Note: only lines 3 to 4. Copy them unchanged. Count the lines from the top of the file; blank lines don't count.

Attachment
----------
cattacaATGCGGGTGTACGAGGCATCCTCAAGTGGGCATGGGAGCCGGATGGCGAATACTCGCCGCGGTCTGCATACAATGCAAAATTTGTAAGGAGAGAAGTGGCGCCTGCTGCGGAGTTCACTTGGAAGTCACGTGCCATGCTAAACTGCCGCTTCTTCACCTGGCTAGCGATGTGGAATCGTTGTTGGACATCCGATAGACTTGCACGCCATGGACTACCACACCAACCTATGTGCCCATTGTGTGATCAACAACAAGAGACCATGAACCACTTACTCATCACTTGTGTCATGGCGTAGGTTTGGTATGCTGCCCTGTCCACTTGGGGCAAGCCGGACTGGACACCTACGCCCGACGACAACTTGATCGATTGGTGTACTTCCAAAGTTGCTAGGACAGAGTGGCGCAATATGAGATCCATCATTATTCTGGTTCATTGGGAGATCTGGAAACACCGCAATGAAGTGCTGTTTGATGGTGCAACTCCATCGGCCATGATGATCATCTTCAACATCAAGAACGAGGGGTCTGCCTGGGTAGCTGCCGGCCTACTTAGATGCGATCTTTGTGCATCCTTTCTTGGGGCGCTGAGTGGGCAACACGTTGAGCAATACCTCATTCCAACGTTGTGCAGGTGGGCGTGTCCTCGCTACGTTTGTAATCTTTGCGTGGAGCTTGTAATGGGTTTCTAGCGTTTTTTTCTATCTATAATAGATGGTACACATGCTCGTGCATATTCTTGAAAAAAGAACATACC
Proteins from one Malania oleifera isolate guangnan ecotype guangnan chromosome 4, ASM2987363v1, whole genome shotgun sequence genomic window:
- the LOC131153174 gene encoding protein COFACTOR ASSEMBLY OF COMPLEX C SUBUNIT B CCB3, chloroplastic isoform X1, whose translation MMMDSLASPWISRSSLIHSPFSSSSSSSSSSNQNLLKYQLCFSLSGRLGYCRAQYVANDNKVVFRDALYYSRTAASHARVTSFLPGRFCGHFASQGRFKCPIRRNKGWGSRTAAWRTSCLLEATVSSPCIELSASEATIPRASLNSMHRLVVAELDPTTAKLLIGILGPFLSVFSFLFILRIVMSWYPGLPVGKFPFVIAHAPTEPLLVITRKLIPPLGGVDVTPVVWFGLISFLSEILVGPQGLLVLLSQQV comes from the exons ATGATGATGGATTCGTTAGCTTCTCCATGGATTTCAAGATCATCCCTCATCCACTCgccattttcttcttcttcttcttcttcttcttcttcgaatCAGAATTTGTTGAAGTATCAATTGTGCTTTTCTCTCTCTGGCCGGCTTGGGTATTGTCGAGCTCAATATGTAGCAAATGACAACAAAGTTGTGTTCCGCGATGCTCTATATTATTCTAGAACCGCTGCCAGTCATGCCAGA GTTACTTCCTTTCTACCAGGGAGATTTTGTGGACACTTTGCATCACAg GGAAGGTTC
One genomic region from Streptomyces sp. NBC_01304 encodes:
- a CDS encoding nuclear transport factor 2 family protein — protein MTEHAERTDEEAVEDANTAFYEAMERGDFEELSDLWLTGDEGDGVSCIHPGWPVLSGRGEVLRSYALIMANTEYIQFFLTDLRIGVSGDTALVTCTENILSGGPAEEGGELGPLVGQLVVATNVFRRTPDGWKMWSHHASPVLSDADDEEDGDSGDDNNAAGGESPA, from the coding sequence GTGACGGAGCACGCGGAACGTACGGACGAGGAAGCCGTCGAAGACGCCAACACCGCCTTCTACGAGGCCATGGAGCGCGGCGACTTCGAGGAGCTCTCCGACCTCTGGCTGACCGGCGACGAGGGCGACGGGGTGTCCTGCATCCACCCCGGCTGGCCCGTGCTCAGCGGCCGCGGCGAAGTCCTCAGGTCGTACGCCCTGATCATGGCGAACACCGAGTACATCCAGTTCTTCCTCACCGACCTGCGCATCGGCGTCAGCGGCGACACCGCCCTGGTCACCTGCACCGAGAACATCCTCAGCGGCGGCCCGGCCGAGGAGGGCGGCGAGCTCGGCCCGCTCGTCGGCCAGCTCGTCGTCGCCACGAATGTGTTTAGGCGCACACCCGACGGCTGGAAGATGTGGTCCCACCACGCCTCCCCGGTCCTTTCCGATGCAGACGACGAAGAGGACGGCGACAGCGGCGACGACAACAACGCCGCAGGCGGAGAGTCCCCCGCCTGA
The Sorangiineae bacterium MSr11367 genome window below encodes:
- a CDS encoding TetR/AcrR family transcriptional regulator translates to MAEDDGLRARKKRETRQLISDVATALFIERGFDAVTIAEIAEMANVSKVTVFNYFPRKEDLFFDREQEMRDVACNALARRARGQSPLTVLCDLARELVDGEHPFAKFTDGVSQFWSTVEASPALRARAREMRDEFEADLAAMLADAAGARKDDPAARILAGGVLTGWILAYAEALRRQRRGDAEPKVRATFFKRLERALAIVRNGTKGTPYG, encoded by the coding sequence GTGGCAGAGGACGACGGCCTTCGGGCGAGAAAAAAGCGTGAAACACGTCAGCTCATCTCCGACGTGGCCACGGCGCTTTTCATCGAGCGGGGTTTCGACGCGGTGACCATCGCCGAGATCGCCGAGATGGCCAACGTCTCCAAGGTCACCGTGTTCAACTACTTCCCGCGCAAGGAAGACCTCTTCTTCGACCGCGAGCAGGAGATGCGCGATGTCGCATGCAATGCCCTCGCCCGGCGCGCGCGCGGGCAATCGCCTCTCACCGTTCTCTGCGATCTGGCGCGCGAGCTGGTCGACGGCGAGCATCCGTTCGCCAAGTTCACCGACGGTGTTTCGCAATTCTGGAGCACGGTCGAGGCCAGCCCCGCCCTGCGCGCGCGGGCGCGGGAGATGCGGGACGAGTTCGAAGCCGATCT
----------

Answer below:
- the LOC131153174 gene encoding protein COFACTOR ASSEMBLY OF COMPLEX C SUBUNIT B CCB3, chloroplastic isoform X1, whose translation MMMDSLASPWISRSSLIHSPFSSSSSSSSSSNQNLLKYQLCFSLSGRLGYCRAQYVANDNKVVFRDALYYSRTAASHARVTSFLPGRFCGHFASQGRFKCPIRRNKGWGSRTAAWRTSCLLEATVSSPCIELSASEATIPRASLNSMHRLVVAELDPTTAKLLIGILGPFLSVFSFLFILRIVMSWYPGLPVGKFPFVIAHAPTEPLLVITRKLIPPLGGVDVTPVVWFGLISFLSEILVGPQGLLVLLSQQV comes from the exons ATGATGATGGATTCGTTAGCTTCTCCATGGATTTCAAGATCATCCCTCATCCACTCgccattttcttcttcttcttcttcttcttcttcttcgaatCAGAATTTGTTGAAGTATCAATTGTGCTTTTCTCTCTCTGGCCGGCTTGGGTATTGTCGAGCTCAATATGTAGCAAATGACAACAAAGTTGTGTTCCGCGATGCTCTATATTATTCTAGAACCGCTGCCAGTCATGCCAGA GTTACTTCCTTTCTACCAGGGAGATTTTGTGGACACTTTGCATCACAg GGAAGGTTC
One genomic region from Streptomyces sp. NBC_01304 encodes: